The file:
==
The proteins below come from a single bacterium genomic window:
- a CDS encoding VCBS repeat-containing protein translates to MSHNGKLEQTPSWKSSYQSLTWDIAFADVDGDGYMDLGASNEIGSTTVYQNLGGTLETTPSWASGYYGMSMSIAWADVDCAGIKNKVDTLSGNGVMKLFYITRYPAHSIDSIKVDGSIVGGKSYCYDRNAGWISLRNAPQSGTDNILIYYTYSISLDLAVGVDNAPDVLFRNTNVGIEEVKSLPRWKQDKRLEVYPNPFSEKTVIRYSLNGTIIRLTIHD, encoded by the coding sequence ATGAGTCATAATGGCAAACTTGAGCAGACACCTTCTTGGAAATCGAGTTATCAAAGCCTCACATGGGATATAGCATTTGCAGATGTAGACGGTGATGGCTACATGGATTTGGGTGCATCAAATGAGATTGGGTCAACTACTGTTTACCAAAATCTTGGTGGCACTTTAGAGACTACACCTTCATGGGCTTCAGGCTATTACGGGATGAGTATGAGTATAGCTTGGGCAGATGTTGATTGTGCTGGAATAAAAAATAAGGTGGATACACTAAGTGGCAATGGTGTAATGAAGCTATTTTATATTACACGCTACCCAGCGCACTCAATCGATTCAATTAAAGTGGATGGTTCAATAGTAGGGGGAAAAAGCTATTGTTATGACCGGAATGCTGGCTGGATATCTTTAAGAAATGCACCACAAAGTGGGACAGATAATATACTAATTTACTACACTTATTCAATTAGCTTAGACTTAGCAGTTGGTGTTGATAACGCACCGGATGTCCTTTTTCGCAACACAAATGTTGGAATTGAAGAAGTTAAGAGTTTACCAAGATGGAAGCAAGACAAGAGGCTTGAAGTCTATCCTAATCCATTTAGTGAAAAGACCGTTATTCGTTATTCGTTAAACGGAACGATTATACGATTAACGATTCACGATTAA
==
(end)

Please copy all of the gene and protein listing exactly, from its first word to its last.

The proteins below come from a single bacterium genomic window:
- a CDS encoding VCBS repeat-containing protein translates to MSHNGKLEQTPSWKSSYQSLTWDIAFADVDGDGYMDLGASNEIGSTTVYQNLGGTLETTPSWASGYYGMSMSIAWADVDCAGIKNKVDTLSGNGVMKLFYITRYPAHSIDSIKVDGSIVGGKSYCYDRNAGWISLRNAPQSGTDNILIYYTYSISLDLAVGVDNAPDVLFRNTNVGIEEVKSLPRWKQDKRLEVYPNPFSEKTVIRYSLNGTIIRLTIHD, encoded by the coding sequence ATGAGTCATAATGGCAAACTTGAGCAGACACCTTCTTGGAAATCGAGTTATCAAAGCCTCACATGGGATATAGCATTTGCAGATGTAGACGGTGATGGCTACATGGATTTGGGTGCATCAAATGAGATTGGGTCAACTACTGTTTACCAAAATCTTGGTGGCACTTTAGAGACTACACCTTCATGGGCTTCAGGCTATTACGGGATGAGTATGAGTATAGCTTGGGCAGATGTTGATTGTGCTGGAATAAAAAATAAGGTGGATACACTAAGTGGCAATGGTGTAATGAAGCTATTTTATATTACACGCTACCCAGCGCACTCAATCGATTCAATTAAAGTGGATGGTTCAATAGTAGGGGGAAAAAGCTATTGTTATGACCGGAATGCTGGCTGGATATCTTTAAGAAATGCACCACAAAGTGGGACAGATAATATACTAATTTACTACACTTATTCAATTAGCTTAGACTTAGCAGTTGGTGTTGATAACGCACCGGATGTCCTTTTTCGCAACACAAATGTTGGAATTGAAGAAGTTAAGAGTTTACCAAGATGGAAGCAAGACAAGAGGCTTGAAGTCTATCCTAATCCATTTAGTGAAAAGACCGTTATTCGTTATTCGTTAAACGGAACGATTATACGATTAACGATTCACGATTAA